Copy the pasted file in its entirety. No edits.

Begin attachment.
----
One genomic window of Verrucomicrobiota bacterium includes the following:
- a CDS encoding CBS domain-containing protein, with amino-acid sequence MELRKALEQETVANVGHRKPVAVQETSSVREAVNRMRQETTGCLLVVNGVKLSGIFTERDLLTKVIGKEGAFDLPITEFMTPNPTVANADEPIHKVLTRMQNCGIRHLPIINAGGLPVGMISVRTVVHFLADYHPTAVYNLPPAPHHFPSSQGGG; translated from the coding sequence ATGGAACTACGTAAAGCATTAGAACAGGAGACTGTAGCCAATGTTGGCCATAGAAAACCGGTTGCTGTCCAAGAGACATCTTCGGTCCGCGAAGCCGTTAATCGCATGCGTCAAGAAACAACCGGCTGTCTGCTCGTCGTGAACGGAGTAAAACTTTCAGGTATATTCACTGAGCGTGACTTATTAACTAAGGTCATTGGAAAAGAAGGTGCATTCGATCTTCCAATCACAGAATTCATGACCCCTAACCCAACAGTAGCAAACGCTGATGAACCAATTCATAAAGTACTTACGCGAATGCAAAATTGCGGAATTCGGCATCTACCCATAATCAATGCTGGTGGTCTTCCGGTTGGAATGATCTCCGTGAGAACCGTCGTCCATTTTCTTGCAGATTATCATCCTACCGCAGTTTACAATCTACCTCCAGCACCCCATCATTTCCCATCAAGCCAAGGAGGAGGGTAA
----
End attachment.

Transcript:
One genomic window of Verrucomicrobiota bacterium includes the following:
- a CDS encoding CBS domain-containing protein, with amino-acid sequence MELRKALEQETVANVGHRKPVAVQETSSVREAVNRMRQETTGCLLVVNGVKLSGIFTERDLLTKVIGKEGAFDLPITEFMTPNPTVANADEPIHKVLTRMQNCGIRHLPIINAGGLPVGMISVRTVVHFLADYHPTAVYNLPPAPHHFPSSQGGG; translated from the coding sequence ATGGAACTACGTAAAGCATTAGAACAGGAGACTGTAGCCAATGTTGGCCATAGAAAACCGGTTGCTGTCCAAGAGACATCTTCGGTCCGCGAAGCCGTTAATCGCATGCGTCAAGAAACAACCGGCTGTCTGCTCGTCGTGAACGGAGTAAAACTTTCAGGTATATTCACTGAGCGTGACTTATTAACTAAGGTCATTGGAAAAGAAGGTGCATTCGATCTTCCAATCACAGAATTCATGACCCCTAACCCAACAGTAGCAAACGCTGATGAACCAATTCATAAAGTACTTACGCGAATGCAAAATTGCGGAATTCGGCATCTACCCATAATCAATGCTGGTGGTCTTCCGGTTGGAATGATCTCCGTGAGAACCGTCGTCCATTTTCTTGCAGATTATCATCCTACCGCAGTTTACAATCTACCTCCAGCACCCCATCATTTCCCATCAAGCCAAGGAGGAGGGTAA